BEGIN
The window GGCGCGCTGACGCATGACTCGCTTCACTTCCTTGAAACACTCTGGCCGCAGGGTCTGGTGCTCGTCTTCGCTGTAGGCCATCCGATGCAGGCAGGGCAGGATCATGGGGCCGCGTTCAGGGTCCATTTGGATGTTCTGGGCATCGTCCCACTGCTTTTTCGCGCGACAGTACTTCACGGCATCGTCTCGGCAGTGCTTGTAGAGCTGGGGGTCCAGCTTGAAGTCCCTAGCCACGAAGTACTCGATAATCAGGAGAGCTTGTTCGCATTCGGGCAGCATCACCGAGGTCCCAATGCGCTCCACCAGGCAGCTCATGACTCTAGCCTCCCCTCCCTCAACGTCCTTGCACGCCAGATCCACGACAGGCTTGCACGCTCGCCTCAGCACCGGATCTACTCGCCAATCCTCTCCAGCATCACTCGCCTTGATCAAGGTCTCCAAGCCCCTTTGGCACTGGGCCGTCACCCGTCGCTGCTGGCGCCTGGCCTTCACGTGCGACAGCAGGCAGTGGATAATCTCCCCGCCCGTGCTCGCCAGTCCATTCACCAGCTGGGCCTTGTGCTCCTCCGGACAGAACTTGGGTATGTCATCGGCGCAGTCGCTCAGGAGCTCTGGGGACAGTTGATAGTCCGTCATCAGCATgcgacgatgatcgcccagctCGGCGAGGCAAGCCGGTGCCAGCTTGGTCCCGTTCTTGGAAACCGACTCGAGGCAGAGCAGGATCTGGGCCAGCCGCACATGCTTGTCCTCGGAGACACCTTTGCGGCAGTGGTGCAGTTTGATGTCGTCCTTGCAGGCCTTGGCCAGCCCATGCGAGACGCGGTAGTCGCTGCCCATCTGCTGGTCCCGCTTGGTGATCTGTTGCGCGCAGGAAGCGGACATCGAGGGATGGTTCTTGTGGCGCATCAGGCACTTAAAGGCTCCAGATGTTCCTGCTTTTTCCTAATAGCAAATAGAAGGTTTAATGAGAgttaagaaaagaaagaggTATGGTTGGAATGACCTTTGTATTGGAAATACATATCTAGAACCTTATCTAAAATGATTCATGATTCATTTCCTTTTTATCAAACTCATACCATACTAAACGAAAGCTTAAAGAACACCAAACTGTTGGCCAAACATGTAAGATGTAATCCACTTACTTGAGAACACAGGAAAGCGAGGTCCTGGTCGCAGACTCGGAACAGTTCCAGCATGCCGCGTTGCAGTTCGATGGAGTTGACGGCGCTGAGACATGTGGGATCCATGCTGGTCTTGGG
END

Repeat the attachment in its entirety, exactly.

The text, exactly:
The window GGCGCGCTGACGCATGACTCGCTTCACTTCCTTGAAACACTCTGGCCGCAGGGTCTGGTGCTCGTCTTCGCTGTAGGCCATCCGATGCAGGCAGGGCAGGATCATGGGGCCGCGTTCAGGGTCCATTTGGATGTTCTGGGCATCGTCCCACTGCTTTTTCGCGCGACAGTACTTCACGGCATCGTCTCGGCAGTGCTTGTAGAGCTGGGGGTCCAGCTTGAAGTCCCTAGCCACGAAGTACTCGATAATCAGGAGAGCTTGTTCGCATTCGGGCAGCATCACCGAGGTCCCAATGCGCTCCACCAGGCAGCTCATGACTCTAGCCTCCCCTCCCTCAACGTCCTTGCACGCCAGATCCACGACAGGCTTGCACGCTCGCCTCAGCACCGGATCTACTCGCCAATCCTCTCCAGCATCACTCGCCTTGATCAAGGTCTCCAAGCCCCTTTGGCACTGGGCCGTCACCCGTCGCTGCTGGCGCCTGGCCTTCACGTGCGACAGCAGGCAGTGGATAATCTCCCCGCCCGTGCTCGCCAGTCCATTCACCAGCTGGGCCTTGTGCTCCTCCGGACAGAACTTGGGTATGTCATCGGCGCAGTCGCTCAGGAGCTCTGGGGACAGTTGATAGTCCGTCATCAGCATgcgacgatgatcgcccagctCGGCGAGGCAAGCCGGTGCCAGCTTGGTCCCGTTCTTGGAAACCGACTCGAGGCAGAGCAGGATCTGGGCCAGCCGCACATGCTTGTCCTCGGAGACACCTTTGCGGCAGTGGTGCAGTTTGATGTCGTCCTTGCAGGCCTTGGCCAGCCCATGCGAGACGCGGTAGTCGCTGCCCATCTGCTGGTCCCGCTTGGTGATCTGTTGCGCGCAGGAAGCGGACATCGAGGGATGGTTCTTGTGGCGCATCAGGCACTTAAAGGCTCCAGATGTTCCTGCTTTTTCCTAATAGCAAATAGAAGGTTTAATGAGAgttaagaaaagaaagaggTATGGTTGGAATGACCTTTGTATTGGAAATACATATCTAGAACCTTATCTAAAATGATTCATGATTCATTTCCTTTTTATCAAACTCATACCATACTAAACGAAAGCTTAAAGAACACCAAACTGTTGGCCAAACATGTAAGATGTAATCCACTTACTTGAGAACACAGGAAAGCGAGGTCCTGGTCGCAGACTCGGAACAGTTCCAGCATGCCGCGTTGCAGTTCGATGGAGTTGACGGCGCTGAGACATGTGGGATCCATGCTGGTCTTGGG